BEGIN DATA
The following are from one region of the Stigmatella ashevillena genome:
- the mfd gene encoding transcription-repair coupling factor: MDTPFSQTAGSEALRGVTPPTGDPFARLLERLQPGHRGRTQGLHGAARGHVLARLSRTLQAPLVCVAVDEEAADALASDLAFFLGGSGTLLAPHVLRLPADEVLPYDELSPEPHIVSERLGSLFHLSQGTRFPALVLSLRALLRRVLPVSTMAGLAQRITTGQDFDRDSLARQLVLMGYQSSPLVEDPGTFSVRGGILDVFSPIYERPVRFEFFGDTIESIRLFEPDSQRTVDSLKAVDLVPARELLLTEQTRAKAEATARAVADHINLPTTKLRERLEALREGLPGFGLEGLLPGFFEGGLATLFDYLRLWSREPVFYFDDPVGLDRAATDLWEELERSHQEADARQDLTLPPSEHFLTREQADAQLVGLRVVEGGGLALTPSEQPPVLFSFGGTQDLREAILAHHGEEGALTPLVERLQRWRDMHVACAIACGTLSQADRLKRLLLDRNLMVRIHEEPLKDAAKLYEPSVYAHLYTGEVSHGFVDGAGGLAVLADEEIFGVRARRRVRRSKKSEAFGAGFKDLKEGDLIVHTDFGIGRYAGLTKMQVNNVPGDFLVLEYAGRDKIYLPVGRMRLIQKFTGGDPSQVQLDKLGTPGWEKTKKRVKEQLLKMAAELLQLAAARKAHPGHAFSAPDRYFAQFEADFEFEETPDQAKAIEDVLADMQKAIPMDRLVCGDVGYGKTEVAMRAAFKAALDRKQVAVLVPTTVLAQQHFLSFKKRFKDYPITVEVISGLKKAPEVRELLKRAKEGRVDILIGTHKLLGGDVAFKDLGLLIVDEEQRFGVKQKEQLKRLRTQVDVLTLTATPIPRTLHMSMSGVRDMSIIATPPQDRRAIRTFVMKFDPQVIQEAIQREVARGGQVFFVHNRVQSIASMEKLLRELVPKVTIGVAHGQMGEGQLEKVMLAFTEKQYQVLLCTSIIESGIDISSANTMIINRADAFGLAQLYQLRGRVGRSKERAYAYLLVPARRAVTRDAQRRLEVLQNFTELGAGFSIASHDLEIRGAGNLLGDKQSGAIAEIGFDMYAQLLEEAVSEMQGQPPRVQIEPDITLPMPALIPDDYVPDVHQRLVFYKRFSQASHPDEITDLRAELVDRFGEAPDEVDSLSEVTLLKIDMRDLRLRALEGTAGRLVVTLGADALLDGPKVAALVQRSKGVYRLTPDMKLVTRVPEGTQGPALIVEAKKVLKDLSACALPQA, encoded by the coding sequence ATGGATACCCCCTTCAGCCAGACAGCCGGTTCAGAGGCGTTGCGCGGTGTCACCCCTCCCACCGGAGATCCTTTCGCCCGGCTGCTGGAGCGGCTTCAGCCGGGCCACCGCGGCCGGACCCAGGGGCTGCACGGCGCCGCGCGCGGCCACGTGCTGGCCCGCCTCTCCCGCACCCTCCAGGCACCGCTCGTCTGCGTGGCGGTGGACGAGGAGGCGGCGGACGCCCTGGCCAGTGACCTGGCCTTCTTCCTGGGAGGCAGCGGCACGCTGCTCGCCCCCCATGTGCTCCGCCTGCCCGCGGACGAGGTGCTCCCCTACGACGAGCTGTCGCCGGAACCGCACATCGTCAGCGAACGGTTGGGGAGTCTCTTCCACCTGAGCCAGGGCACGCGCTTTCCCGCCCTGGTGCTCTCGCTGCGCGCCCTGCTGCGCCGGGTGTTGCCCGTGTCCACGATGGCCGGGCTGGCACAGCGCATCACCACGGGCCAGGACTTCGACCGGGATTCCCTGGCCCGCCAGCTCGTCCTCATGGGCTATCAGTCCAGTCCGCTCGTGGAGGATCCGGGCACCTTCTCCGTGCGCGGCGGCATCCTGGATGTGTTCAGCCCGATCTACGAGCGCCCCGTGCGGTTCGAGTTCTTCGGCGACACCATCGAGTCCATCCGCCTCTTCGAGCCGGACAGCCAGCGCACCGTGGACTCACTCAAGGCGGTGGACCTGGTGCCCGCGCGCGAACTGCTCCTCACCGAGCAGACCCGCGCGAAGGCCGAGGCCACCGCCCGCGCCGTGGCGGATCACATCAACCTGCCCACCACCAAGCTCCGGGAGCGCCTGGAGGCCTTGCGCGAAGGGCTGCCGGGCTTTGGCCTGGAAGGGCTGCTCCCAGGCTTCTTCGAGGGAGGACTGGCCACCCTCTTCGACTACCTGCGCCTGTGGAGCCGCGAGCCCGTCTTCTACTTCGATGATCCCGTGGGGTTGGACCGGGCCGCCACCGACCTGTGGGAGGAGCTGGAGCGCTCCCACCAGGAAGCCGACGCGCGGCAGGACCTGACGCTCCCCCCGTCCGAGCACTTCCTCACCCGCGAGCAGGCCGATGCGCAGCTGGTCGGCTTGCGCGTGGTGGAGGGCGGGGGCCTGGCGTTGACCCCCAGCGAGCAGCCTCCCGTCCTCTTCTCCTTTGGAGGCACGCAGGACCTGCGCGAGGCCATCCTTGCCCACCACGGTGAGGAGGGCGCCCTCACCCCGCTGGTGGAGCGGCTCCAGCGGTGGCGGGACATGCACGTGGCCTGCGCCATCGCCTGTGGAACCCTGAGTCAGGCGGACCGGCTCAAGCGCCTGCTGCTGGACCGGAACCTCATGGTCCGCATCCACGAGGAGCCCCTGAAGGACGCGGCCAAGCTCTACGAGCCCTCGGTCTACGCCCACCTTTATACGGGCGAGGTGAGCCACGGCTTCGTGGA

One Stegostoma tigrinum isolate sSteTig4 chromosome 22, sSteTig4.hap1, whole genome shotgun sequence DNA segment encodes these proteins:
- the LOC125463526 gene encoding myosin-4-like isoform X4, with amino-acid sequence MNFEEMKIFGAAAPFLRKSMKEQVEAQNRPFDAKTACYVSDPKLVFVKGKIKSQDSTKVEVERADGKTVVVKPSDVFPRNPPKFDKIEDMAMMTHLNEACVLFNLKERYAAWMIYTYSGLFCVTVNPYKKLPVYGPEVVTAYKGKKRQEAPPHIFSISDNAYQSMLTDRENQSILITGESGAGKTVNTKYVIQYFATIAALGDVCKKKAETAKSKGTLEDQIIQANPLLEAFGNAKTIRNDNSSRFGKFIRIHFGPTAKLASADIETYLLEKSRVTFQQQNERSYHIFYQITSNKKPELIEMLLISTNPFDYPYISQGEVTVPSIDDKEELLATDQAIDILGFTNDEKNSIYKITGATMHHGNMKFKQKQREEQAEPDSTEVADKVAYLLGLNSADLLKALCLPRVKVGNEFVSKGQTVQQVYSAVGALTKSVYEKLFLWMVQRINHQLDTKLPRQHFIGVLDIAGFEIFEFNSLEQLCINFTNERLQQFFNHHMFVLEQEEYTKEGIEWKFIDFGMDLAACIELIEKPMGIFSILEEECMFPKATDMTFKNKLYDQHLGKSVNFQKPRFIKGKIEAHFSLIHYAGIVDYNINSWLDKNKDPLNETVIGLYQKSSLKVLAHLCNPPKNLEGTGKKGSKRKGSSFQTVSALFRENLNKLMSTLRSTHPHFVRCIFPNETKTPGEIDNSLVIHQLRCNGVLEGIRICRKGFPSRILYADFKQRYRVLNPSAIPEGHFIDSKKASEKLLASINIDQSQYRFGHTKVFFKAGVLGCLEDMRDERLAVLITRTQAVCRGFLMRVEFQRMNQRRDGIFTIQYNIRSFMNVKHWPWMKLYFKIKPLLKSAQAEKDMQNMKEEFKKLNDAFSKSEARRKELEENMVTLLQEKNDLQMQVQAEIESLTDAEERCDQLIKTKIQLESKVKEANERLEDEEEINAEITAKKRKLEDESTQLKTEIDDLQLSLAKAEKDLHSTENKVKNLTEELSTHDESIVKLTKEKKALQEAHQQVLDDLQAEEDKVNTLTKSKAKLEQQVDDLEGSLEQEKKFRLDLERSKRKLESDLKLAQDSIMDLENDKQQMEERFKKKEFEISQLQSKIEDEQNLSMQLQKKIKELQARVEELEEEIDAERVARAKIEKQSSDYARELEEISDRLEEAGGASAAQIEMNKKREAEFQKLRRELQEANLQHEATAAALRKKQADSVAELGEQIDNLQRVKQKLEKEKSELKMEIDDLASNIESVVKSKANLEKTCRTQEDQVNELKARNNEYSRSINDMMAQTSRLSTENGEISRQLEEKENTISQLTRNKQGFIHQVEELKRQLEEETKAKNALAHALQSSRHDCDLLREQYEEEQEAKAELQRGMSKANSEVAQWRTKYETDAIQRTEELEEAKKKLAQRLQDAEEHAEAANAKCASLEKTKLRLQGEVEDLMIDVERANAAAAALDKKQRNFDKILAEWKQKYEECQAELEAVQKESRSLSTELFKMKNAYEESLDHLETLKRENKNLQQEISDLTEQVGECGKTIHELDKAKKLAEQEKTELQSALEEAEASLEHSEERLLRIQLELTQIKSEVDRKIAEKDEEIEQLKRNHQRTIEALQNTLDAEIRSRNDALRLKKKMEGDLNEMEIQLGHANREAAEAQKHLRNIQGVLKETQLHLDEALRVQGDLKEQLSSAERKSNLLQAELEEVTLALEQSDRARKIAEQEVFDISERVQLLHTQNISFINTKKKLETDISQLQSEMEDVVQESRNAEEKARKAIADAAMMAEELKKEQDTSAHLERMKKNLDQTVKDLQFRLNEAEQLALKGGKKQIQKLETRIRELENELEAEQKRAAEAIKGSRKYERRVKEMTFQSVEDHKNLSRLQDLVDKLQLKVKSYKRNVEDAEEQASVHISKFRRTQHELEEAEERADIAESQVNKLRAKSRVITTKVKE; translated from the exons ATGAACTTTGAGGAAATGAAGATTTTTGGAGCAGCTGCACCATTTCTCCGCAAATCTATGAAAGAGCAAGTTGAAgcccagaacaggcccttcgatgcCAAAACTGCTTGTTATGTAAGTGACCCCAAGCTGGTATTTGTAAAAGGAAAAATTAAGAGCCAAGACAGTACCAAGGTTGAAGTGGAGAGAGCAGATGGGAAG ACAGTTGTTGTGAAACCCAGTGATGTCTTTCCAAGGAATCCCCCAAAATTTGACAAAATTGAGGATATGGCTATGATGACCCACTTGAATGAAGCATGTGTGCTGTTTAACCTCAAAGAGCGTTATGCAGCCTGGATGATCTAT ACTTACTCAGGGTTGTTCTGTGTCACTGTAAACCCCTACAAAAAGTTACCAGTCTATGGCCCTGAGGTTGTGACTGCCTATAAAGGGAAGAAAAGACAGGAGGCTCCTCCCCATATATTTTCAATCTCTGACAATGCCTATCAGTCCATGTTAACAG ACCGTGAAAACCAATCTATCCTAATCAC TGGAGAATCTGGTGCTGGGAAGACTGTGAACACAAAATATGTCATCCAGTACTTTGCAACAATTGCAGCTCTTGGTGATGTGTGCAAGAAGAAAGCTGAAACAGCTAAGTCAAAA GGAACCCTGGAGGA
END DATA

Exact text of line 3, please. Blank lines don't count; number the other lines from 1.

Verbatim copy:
One Stegostoma tigrinum isolate sSteTig4 chromosome 22, sSteTig4.hap1, whole genome shotgun sequence DNA segment encodes these proteins: